The free ferries were really only free of charge during normal working hours, which was from 6AM until noon and from 1PM until 7 PM. During the other hours there was a charge of 25 cents except after dark when the charge was doubled. The ferryman was allowed to keep these tolls. He was obligated to operate the ferry 24 hours a day and seven days a week. To be available at all hours the ferryman lived in a house furnished by the county that usually was situated on the town side.
As has long been true accidents make news. The papers in Newport, Priest River and Sandpoint always managed to cover every mishap. Only railroad accidents seemed to occur more frequently. Each incident only underscored the hazardous nature of both. Many regular users of the ferries say they were usually apprehensive when crossing. One regular user carried a life jacket under the seat of his truck. It has been alleged that many ferrymen became too casual about how they operated their boat to the point where it was inferred anyone could do it.
One cause of many accidents was due to the failure to adequately secure the ferry prior to loading and unloading. The correct procedure required that the boat be chained to the loading ramp. By using the paddle wheels to push against the ramp some effort and time could be spared. Unfortunately when the power was inadequate conventional drive vehicles tended to push the boat away. In the winter ice on the ramps only made the situation worse.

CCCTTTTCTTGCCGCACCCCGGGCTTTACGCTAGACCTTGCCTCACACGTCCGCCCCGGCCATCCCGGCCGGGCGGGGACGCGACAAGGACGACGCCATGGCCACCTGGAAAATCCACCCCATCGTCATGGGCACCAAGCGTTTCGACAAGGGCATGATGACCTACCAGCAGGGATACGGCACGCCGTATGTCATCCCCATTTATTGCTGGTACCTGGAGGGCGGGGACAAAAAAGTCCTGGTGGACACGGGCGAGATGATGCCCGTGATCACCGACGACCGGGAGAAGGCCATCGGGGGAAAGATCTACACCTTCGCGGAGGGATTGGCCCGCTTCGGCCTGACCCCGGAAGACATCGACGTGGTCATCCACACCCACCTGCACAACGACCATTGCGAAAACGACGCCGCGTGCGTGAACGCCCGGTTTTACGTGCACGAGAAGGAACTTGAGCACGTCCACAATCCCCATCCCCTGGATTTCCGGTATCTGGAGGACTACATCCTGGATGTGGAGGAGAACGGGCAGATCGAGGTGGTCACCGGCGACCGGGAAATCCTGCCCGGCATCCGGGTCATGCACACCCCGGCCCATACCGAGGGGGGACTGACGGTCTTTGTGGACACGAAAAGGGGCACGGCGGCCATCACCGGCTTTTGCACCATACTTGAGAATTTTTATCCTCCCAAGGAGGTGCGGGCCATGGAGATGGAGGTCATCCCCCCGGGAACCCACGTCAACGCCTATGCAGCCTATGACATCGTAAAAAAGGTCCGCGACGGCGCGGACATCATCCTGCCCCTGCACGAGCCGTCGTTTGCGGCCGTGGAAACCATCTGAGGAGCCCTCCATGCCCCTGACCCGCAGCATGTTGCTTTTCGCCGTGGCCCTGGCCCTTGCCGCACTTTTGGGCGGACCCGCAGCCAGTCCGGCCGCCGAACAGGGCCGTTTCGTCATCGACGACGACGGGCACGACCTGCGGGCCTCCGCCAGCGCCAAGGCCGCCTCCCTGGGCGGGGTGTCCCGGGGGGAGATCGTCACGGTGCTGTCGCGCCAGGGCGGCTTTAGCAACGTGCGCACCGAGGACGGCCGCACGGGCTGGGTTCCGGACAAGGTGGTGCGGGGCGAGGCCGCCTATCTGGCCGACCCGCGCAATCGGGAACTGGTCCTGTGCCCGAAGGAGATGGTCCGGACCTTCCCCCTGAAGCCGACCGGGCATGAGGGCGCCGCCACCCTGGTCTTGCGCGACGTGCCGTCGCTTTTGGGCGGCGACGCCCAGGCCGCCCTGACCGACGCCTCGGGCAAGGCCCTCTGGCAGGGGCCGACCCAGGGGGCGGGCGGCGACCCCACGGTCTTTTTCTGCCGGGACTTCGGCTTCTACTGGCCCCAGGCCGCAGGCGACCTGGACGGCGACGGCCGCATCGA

Another factor was that in the days before automatic transmissions drivers often turned off the engine with the car in gear. This practice kept the car from rolling which was fine until the clutch was depressed or the engine started with the car in gear. Loss of control when the ferry was a few feet from shore could be and was disastrous, all because of not setting the hand brake.
Each ferryboat carried a long oar to be used for steering in the event of an emergency. A few carried a small rowboat.
While it may be said that a ferry crossing is a ferry crossing, each was unique. No two operated for the same length of time. While they all operated for the same reason, each situation was different as were the operators. Only three were bridged out. Several simply ceased to be used and one was discontinued because the money could be better used for roads. End of the Introduction.